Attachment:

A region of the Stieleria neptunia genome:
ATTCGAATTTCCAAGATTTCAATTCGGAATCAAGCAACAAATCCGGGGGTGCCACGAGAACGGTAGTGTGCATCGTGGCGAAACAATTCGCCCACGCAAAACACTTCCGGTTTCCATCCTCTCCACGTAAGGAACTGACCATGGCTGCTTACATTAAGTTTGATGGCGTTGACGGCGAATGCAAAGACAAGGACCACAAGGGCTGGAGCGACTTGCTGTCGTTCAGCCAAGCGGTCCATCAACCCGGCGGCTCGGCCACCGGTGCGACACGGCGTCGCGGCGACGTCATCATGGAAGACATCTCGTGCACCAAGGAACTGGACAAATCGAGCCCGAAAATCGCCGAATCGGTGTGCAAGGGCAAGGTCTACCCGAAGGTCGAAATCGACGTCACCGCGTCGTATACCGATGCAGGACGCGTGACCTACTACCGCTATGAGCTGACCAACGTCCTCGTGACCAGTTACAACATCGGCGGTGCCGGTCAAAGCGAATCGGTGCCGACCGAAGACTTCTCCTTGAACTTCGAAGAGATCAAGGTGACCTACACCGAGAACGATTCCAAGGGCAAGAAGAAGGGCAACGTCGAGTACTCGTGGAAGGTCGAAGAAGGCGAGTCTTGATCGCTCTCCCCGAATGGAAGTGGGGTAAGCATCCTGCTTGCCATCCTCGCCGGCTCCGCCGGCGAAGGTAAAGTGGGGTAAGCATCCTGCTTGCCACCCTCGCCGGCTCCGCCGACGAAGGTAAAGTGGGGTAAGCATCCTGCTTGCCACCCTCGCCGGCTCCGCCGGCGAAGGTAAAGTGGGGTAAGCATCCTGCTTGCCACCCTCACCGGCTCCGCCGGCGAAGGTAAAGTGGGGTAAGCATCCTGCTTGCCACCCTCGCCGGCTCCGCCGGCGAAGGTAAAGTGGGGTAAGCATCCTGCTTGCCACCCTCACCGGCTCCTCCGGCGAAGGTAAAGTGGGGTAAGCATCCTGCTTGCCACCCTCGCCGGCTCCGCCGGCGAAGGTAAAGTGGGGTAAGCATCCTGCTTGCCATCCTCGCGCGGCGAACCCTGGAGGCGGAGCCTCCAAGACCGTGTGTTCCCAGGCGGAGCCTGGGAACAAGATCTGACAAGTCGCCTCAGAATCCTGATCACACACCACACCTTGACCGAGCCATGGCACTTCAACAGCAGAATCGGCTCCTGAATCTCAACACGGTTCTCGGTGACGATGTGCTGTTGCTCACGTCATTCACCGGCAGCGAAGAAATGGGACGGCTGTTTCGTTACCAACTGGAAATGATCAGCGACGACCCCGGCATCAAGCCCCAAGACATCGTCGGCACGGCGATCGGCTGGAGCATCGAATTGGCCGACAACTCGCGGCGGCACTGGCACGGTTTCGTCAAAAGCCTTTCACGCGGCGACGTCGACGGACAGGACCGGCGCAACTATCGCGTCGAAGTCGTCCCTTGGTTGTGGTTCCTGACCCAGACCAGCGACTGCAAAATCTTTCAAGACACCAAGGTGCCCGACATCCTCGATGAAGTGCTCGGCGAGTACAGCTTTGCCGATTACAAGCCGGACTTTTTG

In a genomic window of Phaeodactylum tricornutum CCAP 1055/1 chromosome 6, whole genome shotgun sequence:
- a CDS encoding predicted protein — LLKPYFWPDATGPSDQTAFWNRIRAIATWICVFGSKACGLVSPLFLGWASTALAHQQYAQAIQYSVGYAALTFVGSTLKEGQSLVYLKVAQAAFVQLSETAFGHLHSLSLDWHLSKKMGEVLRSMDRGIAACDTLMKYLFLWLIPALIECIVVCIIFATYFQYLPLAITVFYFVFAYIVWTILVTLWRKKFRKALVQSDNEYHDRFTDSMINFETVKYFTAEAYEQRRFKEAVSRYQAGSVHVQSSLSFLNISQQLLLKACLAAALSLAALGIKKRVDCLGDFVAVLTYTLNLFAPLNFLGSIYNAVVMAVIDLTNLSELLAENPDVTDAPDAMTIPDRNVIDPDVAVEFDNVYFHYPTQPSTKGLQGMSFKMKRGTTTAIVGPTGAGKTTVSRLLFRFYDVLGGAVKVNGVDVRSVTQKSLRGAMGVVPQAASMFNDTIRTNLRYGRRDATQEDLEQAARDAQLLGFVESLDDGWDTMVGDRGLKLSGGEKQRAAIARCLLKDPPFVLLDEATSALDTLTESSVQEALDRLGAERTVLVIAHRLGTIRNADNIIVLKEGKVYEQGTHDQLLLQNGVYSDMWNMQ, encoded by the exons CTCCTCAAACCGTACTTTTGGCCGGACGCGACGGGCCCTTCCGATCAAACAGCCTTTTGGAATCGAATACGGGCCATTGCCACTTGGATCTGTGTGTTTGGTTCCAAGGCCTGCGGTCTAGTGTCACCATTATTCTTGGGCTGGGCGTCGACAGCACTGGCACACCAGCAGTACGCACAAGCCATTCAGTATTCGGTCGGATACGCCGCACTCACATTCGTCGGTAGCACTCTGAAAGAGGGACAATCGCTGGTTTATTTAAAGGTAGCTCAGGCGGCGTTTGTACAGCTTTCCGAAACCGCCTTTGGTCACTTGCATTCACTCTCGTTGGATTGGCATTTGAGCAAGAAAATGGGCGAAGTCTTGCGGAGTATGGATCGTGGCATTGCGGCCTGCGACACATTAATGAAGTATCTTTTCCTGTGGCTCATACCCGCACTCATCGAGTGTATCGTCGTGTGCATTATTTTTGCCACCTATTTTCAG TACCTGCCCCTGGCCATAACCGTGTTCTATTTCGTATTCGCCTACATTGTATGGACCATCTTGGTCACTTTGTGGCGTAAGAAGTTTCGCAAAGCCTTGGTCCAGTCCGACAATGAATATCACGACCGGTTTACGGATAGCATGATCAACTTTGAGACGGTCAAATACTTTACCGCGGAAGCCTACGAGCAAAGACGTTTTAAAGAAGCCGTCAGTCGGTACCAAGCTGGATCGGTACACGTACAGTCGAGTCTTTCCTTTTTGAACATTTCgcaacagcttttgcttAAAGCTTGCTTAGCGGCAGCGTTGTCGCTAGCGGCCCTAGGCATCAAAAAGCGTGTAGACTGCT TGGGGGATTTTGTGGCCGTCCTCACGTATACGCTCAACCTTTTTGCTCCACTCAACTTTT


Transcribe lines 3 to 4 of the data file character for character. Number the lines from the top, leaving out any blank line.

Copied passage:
In a genomic window of Phaeodactylum tricornutum CCAP 1055/1 chromosome 6, whole genome shotgun sequence:
- a CDS encoding predicted protein — LLKPYFWPDATGPSDQTAFWNRIRAIATWICVFGSKACGLVSPLFLGWASTALAHQQYAQAIQYSVGYAALTFVGSTLKEGQSLVYLKVAQAAFVQLSETAFGHLHSLSLDWHLSKKMGEVLRSMDRGIAACDTLMKYLFLWLIPALIECIVVCIIFATYFQYLPLAITVFYFVFAYIVWTILVTLWRKKFRKALVQSDNEYHDRFTDSMINFETVKYFTAEAYEQRRFKEAVSRYQAGSVHVQSSLSFLNISQQLLLKACLAAALSLAALGIKKRVDCLGDFVAVLTYTLNLFAPLNFLGSIYNAVVMAVIDLTNLSELLAENPDVTDAPDAMTIPDRNVIDPDVAVEFDNVYFHYPTQPSTKGLQGMSFKMKRGTTTAIVGPTGAGKTTVSRLLFRFYDVLGGAVKVNGVDVRSVTQKSLRGAMGVVPQAASMFNDTIRTNLRYGRRDATQEDLEQAARDAQLLGFVESLDDGWDTMVGDRGLKLSGGEKQRAAIARCLLKDPPFVLLDEATSALDTLTESSVQEALDRLGAERTVLVIAHRLGTIRNADNIIVLKEGKVYEQGTHDQLLLQNGVYSDMWNMQ, encoded by the exons CTCCTCAAACCGTACTTTTGGCCGGACGCGACGGGCCCTTCCGATCAAACAGCCTTTTGGAATCGAATACGGGCCATTGCCACTTGGATCTGTGTGTTTGGTTCCAAGGCCTGCGGTCTAGTGTCACCATTATTCTTGGGCTGGGCGTCGACAGCACTGGCACACCAGCAGTACGCACAAGCCATTCAGTATTCGGTCGGATACGCCGCACTCACATTCGTCGGTAGCACTCTGAAAGAGGGACAATCGCTGGTTTATTTAAAGGTAGCTCAGGCGGCGTTTGTACAGCTTTCCGAAACCGCCTTTGGTCACTTGCATTCACTCTCGTTGGATTGGCATTTGAGCAAGAAAATGGGCGAAGTCTTGCGGAGTATGGATCGTGGCATTGCGGCCTGCGACACATTAATGAAGTATCTTTTCCTGTGGCTCATACCCGCACTCATCGAGTGTATCGTCGTGTGCATTATTTTTGCCACCTATTTTCAG TACCTGCCCCTGGCCATAACCGTGTTCTATTTCGTATTCGCCTACATTGTATGGACCATCTTGGTCACTTTGTGGCGTAAGAAGTTTCGCAAAGCCTTGGTCCAGTCCGACAATGAATATCACGACCGGTTTACGGATAGCATGATCAACTTTGAGACGGTCAAATACTTTACCGCGGAAGCCTACGAGCAAAGACGTTTTAAAGAAGCCGTCAGTCGGTACCAAGCTGGATCGGTACACGTACAGTCGAGTCTTTCCTTTTTGAACATTTCgcaacagcttttgcttAAAGCTTGCTTAGCGGCAGCGTTGTCGCTAGCGGCCCTAGGCATCAAAAAGCGTGTAGACTGCT TGGGGGATTTTGTGGCCGTCCTCACGTATACGCTCAACCTTTTTGCTCCACTCAACTTTT